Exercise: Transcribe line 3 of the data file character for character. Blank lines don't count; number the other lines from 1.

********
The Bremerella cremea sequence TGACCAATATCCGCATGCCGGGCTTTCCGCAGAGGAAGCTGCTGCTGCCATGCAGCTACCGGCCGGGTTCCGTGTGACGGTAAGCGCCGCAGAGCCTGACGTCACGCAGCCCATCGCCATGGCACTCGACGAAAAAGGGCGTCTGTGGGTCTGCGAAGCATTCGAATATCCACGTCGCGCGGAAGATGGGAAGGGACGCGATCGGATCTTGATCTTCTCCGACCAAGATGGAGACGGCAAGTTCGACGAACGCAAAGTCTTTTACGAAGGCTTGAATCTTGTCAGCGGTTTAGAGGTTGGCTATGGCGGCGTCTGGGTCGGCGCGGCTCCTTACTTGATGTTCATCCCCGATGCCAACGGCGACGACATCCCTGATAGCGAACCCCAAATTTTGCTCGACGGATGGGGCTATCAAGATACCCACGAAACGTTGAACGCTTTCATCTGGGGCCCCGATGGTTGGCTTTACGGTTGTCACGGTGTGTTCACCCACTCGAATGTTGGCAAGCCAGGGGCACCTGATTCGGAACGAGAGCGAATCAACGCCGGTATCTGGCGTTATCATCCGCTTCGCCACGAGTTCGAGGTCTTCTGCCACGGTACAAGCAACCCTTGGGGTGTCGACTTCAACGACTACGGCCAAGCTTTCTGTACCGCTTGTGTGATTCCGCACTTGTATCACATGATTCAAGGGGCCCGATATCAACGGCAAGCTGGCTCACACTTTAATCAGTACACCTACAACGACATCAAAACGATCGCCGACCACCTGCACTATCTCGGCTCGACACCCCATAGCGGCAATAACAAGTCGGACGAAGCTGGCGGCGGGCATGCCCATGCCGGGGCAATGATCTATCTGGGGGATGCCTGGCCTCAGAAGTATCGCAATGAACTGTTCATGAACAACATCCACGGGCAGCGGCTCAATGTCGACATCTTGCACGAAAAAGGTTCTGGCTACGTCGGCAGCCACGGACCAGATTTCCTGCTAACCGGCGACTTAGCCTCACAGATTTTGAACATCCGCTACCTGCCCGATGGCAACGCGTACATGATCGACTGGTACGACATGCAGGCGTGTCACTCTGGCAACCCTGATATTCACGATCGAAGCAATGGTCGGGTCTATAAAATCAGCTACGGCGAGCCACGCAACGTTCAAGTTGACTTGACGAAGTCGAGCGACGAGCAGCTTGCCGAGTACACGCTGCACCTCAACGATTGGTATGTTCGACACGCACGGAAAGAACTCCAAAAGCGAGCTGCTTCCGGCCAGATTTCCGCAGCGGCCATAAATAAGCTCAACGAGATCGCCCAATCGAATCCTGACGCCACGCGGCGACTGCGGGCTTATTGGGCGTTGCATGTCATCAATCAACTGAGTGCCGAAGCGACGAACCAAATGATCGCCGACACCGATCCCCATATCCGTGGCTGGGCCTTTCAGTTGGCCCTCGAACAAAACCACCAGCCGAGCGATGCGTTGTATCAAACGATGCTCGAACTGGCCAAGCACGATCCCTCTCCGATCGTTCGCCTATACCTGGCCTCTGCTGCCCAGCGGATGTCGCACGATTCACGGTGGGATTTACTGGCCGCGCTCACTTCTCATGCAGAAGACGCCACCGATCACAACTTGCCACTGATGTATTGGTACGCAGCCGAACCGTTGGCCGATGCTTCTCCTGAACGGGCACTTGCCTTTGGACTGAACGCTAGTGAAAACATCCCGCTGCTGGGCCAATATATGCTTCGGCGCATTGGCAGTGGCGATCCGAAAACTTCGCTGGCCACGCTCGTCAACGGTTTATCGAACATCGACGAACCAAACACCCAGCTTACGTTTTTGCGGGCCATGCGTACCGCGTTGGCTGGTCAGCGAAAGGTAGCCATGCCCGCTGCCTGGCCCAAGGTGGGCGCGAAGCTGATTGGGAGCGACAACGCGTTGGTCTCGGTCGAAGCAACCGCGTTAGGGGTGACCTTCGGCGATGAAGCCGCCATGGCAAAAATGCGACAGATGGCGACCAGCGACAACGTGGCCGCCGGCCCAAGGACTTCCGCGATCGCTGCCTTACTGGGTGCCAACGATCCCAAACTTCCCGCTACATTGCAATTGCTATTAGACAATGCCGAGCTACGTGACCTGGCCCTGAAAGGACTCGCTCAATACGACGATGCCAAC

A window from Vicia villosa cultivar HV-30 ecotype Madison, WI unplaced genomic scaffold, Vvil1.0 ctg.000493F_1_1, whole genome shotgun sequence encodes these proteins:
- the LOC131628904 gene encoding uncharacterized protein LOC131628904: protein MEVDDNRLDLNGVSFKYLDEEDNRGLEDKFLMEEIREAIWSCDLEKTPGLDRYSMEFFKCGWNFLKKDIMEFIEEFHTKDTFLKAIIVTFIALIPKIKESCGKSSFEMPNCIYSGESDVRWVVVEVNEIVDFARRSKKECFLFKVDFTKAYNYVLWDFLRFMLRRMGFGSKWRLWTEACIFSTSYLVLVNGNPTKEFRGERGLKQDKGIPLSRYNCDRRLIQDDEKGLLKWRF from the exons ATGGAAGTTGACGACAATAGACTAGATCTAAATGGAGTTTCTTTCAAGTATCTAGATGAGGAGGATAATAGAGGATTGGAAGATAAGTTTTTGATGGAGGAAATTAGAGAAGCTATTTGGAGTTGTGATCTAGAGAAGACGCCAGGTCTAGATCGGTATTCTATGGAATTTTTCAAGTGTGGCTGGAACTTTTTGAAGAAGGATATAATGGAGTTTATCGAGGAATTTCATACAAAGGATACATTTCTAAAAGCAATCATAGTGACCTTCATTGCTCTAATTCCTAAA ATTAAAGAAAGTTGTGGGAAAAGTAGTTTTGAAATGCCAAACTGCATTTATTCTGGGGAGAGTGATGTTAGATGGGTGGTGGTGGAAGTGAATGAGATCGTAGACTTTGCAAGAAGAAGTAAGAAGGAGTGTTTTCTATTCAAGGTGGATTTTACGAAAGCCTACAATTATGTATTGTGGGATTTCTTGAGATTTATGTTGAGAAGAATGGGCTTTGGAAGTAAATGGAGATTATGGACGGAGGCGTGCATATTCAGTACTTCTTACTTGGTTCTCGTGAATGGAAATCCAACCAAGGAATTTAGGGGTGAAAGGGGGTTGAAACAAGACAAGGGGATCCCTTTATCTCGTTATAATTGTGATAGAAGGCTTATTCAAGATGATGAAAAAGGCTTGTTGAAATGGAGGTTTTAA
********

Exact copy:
- the LOC131628904 gene encoding uncharacterized protein LOC131628904: protein MEVDDNRLDLNGVSFKYLDEEDNRGLEDKFLMEEIREAIWSCDLEKTPGLDRYSMEFFKCGWNFLKKDIMEFIEEFHTKDTFLKAIIVTFIALIPKIKESCGKSSFEMPNCIYSGESDVRWVVVEVNEIVDFARRSKKECFLFKVDFTKAYNYVLWDFLRFMLRRMGFGSKWRLWTEACIFSTSYLVLVNGNPTKEFRGERGLKQDKGIPLSRYNCDRRLIQDDEKGLLKWRF from the exons ATGGAAGTTGACGACAATAGACTAGATCTAAATGGAGTTTCTTTCAAGTATCTAGATGAGGAGGATAATAGAGGATTGGAAGATAAGTTTTTGATGGAGGAAATTAGAGAAGCTATTTGGAGTTGTGATCTAGAGAAGACGCCAGGTCTAGATCGGTATTCTATGGAATTTTTCAAGTGTGGCTGGAACTTTTTGAAGAAGGATATAATGGAGTTTATCGAGGAATTTCATACAAAGGATACATTTCTAAAAGCAATCATAGTGACCTTCATTGCTCTAATTCCTAAA ATTAAAGAAAGTTGTGGGAAAAGTAGTTTTGAAATGCCAAACTGCATTTATTCTGGGGAGAGTGATGTTAGATGGGTGGTGGTGGAAGTGAATGAGATCGTAGACTTTGCAAGAAGAAGTAAGAAGGAGTGTTTTCTATTCAAGGTGGATTTTACGAAAGCCTACAATTATGTATTGTGGGATTTCTTGAGATTTATGTTGAGAAGAATGGGCTTTGGAAGTAAATGGAGATTATGGACGGAGGCGTGCATATTCAGTACTTCTTACTTGGTTCTCGTGAATGGAAATCCAACCAAGGAATTTAGGGGTGAAAGGGGGTTGAAACAAGACAAGGGGATCCCTTTATCTCGTTATAATTGTGATAGAAGGCTTATTCAAGATGATGAAAAAGGCTTGTTGAAATGGAGGTTTTAA